Pay for these four tech jobs is rocketing. Cloud computing is the cause – ZDNet

Project managers, business analysts, and security and testing experts are seeing a big bump in salaries as the rise of cloud computing changes the skills that companies are seeking.

According to analysis by recruitment firmHarvey Nash, the fastest-growing salaries included business analysts (average 66,596), up by 28% in the last 12 months, security specialists (average 94,673, up 22%), project managers (average 64,910, up 16%) and testing engineers (average 51,114, up 11%).

Unsurprisingly, CIO, CTO and VP of IT roles still attract the highest salaries, with pay ranging between 85,000 and 150,000 per year, and averaging 119,443.

The competitive edge for organisations in a cloud world is coming more from how systems are deployed, and less from what the underlying technology is, said Rob Grimsey, a director at Harvey Nash.

SEE: How to build a successful developer career (free PDF)

"The growth in demand, and salaries, for business analysts and project managers reflects a need by organisations to get this 'how' piece right," he said.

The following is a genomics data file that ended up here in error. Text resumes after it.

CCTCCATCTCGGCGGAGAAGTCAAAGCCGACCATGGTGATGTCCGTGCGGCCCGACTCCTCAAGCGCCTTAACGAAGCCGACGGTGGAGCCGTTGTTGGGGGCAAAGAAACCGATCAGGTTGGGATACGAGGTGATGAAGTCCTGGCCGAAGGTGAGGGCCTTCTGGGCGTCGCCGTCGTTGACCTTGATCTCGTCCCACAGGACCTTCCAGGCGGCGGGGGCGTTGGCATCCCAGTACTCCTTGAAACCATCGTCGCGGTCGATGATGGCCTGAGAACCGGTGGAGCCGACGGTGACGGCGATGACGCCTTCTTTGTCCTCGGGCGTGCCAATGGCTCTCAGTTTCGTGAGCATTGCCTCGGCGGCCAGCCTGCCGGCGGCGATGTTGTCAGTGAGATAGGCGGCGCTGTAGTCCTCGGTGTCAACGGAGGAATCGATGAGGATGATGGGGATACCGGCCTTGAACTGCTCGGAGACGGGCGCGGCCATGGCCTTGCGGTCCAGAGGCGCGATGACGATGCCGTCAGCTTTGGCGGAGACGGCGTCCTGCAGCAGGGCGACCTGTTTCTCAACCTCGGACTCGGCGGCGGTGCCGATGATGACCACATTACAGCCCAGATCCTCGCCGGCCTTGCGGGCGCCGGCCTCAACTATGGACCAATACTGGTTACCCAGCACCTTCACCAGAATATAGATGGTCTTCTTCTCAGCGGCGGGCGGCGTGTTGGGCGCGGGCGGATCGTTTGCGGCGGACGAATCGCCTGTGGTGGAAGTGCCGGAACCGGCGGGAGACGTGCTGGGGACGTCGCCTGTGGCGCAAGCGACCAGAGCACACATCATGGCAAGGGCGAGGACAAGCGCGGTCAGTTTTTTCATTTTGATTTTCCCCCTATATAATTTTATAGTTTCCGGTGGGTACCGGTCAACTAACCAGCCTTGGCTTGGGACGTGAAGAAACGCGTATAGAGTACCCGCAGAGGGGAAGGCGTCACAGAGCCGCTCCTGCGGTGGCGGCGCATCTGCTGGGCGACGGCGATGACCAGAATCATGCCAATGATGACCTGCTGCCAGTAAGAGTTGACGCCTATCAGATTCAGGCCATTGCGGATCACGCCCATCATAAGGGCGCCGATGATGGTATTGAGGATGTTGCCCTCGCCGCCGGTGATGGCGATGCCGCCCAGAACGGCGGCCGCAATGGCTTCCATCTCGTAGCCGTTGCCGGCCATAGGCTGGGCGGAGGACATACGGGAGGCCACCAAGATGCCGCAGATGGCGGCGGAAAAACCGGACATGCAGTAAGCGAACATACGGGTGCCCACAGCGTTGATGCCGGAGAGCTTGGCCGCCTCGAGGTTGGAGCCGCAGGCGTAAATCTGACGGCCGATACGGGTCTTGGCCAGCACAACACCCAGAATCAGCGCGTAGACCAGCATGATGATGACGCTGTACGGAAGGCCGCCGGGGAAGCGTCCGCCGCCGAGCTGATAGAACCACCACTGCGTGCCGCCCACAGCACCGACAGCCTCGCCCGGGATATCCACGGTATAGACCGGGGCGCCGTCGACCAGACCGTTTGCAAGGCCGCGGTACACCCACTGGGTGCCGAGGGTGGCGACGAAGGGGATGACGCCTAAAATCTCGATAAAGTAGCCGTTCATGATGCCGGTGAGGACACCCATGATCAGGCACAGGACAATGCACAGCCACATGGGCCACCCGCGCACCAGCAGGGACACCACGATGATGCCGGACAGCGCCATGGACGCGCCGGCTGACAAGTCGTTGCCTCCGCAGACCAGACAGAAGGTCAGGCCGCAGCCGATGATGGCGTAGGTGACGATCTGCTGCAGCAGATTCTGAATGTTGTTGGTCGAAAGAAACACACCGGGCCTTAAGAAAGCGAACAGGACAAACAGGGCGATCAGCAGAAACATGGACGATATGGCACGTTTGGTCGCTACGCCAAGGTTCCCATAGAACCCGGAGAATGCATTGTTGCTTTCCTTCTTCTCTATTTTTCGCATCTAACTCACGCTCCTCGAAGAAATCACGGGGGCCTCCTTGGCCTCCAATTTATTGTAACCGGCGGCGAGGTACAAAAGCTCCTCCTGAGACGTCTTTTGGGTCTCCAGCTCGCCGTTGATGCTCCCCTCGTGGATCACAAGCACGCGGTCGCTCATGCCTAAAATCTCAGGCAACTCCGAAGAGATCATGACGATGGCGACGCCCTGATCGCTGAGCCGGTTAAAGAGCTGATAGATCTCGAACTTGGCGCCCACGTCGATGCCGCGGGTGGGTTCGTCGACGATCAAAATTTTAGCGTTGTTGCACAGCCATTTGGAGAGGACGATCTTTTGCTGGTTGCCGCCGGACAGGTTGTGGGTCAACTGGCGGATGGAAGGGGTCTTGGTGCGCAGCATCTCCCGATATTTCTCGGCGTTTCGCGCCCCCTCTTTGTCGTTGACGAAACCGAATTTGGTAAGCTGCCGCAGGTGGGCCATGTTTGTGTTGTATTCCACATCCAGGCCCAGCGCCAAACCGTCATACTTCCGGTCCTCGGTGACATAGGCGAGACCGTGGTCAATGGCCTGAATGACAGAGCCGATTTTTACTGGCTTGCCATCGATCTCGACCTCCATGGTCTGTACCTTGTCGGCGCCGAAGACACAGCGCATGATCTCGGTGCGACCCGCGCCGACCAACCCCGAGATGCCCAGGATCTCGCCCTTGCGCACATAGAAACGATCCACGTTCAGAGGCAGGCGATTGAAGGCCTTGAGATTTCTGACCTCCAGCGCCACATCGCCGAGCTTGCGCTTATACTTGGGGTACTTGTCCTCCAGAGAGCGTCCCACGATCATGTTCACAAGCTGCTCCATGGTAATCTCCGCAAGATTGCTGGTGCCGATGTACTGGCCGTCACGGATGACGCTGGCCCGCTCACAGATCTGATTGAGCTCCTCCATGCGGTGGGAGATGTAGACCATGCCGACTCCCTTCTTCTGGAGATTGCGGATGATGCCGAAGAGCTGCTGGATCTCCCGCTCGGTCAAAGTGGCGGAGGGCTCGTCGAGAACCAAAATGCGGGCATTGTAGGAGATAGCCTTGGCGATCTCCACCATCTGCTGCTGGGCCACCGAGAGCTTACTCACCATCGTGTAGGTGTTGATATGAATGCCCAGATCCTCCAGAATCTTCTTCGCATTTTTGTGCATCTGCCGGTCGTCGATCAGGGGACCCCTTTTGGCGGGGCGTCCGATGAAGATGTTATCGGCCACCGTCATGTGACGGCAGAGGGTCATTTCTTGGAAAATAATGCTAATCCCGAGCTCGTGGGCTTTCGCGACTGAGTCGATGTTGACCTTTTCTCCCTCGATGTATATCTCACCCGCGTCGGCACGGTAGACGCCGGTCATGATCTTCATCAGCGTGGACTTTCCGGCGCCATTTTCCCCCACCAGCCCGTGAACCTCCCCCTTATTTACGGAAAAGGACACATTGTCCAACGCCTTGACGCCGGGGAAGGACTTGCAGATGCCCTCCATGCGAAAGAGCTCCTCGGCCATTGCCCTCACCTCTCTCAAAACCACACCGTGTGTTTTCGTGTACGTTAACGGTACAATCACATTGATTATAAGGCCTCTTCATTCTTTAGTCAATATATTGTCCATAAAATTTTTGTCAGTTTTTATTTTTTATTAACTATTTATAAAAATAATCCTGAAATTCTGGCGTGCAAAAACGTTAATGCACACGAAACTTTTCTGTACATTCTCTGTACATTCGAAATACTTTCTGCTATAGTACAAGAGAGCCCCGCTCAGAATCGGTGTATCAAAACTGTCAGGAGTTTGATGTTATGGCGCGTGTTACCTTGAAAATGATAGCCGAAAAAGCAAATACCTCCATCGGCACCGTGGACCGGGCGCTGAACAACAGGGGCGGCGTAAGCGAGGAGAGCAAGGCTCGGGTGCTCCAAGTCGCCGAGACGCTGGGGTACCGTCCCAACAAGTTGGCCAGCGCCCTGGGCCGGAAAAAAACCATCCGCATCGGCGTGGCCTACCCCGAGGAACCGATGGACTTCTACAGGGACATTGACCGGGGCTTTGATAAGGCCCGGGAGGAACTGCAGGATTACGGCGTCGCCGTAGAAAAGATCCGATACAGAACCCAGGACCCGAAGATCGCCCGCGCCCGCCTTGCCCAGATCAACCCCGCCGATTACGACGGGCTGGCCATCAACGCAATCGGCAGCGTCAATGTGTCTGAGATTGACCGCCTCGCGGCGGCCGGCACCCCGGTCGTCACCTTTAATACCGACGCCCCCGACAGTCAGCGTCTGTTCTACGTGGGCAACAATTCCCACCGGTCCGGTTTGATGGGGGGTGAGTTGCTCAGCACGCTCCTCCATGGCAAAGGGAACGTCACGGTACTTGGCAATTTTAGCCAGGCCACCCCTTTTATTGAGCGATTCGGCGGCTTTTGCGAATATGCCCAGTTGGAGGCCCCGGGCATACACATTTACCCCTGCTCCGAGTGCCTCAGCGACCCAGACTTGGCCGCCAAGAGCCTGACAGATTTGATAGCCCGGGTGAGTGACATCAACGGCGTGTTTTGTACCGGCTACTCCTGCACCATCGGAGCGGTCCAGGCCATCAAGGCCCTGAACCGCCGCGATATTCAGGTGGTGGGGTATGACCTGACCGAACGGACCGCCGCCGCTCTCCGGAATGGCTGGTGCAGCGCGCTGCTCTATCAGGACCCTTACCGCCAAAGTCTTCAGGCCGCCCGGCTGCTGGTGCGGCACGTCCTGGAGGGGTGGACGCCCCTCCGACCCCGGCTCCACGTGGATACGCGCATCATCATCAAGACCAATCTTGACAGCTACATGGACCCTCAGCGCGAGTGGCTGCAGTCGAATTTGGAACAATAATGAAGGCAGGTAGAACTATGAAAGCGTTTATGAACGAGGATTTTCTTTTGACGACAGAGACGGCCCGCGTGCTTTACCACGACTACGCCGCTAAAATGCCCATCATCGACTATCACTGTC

Grimsey said the demand for security specialists has been increasing pretty much in line with the increase in threat that has occurred in the past decade, but noted that the rise in salaries for testing is perhaps the most surprising development.

"This area has been the most susceptible to automation, and certainly in the past salaries have remained fairly flat. That said, in recent years as systems have got more complex, and testing has had to extend to a remit much wider than before, such as privacy, security and even customer experience, we are seeing a bit of re-emergence of testing as a key skill."

Developers are paid an average of 47,000 according to the report, which surveyed 1,200 UK workers. But while the lowest paid developers made around 23,00, the best paid could be taking home more like 65,000 Harvey Nash said. Programme managers earned an average of 89,000, with the top earners making 110,000 -- ahead of some CIOs.

The report identified three areas where tech companies can improve staff retention:

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Pay for these four tech jobs is rocketing. Cloud computing is the cause - ZDNet

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